Helping Works

A one-day donation blitz: What are you doing for Idaho Gives?

Girl Scouts of Silver Sage, shown here with a Little Free Library they helped install in Boise, will be out in force on May 5, Idaho Gives day. Among their charitable activites: picking up trash in the Boise Foothills.
Girl Scouts of Silver Sage, shown here with a Little Free Library they helped install in Boise, will be out in force on May 5, Idaho Gives day. Among their charitable activites: picking up trash in the Boise Foothills. Girl Scouts of Silver Sage

Last year, the annual online day of giving raised $1.1 million for hundreds of charitable causes, including arts and culture, children and youth, humanitarian aid, education, animals, religious organizations and more. This year, Idaho Gives takes place all day (as in, midnight until 11:59 p.m.) on Thursday, May 5. Donors can log on to the Idaho Gives website, idahogives.razoo.com, and find their favorite cause. The website will give updates throughout the day. In addition to the donations they take in, participating organizations are eligible for cash bonuses provided by local supporters.

Donors can also schedule their donations online ahead of time.

Amy Little, executive director of the Idaho Nonprofit Center, the host of Idaho Gives, said the event has grown consistently since it began. The number of donors has swelled from 6,192 in 2013 to 8,905 in 2015. The size of the average donation has grown from $57 in 2013 to $70 in 2015.

Little notes that there are fees attached to donations, which pay for things like bank costs and security measures for donors. Razoo, the nonprofit foundation that provides the online donation platform, charges a 6.9 percent fee, plus 30 cents for each donation. An additional 2 percent offsets the cost of organizing and running Idaho Gives. That includes staff time, printed promotional material and more.

Donors have the option to “boost” a donation by paying the roughly 8.9 percent in fees so that their chosen organization receives 100 percent of the donation. In any case, 100 percent of a donor’s gift is tax-deductible. The minimum donation is $10.

Online donation fees vary. Razoo fees fall into the mid-range.

“We do try to be transparent,” said Little. “Some online giving platforms will charge up to 10 percent.”’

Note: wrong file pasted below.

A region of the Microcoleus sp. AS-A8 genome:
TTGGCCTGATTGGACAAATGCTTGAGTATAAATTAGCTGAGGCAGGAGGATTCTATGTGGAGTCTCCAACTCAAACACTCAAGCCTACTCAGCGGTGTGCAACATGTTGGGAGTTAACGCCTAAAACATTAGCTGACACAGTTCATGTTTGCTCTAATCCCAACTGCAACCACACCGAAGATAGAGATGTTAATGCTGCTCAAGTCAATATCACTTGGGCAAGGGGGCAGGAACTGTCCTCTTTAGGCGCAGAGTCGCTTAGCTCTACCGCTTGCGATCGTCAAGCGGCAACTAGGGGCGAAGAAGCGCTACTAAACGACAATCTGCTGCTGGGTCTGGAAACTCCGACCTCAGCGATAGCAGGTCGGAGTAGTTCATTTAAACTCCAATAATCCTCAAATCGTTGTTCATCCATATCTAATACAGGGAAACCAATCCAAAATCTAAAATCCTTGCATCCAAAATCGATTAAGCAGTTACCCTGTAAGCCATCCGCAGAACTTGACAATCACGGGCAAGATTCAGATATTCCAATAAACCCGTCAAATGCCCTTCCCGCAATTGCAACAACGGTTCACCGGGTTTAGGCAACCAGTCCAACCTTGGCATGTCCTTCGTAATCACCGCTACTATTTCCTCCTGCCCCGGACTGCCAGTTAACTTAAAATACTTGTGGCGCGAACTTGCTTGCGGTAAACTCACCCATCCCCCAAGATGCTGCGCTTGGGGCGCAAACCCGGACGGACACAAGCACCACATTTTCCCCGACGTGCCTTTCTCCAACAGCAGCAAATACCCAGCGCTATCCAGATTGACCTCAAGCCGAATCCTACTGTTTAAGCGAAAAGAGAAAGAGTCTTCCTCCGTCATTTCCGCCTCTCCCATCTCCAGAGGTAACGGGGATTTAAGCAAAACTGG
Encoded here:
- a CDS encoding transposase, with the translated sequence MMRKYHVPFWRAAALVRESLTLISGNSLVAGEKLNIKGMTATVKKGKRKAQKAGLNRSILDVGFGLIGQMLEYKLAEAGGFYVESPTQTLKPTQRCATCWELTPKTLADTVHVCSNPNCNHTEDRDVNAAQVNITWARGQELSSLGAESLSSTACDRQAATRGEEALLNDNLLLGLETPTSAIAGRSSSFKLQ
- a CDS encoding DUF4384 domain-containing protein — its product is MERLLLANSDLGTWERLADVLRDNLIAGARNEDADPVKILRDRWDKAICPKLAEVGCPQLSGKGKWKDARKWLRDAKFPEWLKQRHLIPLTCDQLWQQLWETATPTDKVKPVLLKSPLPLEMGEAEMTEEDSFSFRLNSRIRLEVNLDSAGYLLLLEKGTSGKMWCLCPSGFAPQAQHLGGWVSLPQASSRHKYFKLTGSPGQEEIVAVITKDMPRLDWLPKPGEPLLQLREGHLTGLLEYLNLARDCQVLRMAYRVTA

Razoo’s focus on donor security made it an attractive option for the Idaho Nonprofit Center, said Little.

Similar donation drives take place in many states, including Oregon and Washington. The city of Seattle has its own online giving day, said Little.

Most participating organizations also host special happenings on the big day. A couple example of events that popped up in our inbox: Arts organizations in the downtown Boise Cultural District will co-host an Arts Block Party on May 5 from 4-7 p.m. in the Esther Simplot Performing Arts Academy parking lot at the intersection of 9th and Myrtle. Participants include Ballet Idaho, Boise Art Museum, Boise Contemporary Theater, Boise Philharmonic, Boise Rock School, Idaho Shakespeare Festival, Opera Idaho and the Morrison Center. Visitors can enjoy entertainment and performance samplings from the various organizations, not to mention a free bounce house for kids.

In coordination with Idaho Gives Day, Boise Parks & Recreation, Boise Urban Garden School and volunteers will work together to build a new school garden at Whittier Elementary, 301 N. 29th St. in Boise. The fun begins at 10 a.m.

And here’s something cool and creative: In honor of every donor who gives to The Cabin, the staff there will post a special poem or short story on The Cabin’s Facebook page.

Also, take note, a food truck rally for charity will take place in the parking lot of the Bogus Basin Sales office, 2600 Bogus Basin Road.

The Idaho Statesman is among the Idaho Gives media sponsors.

  Comments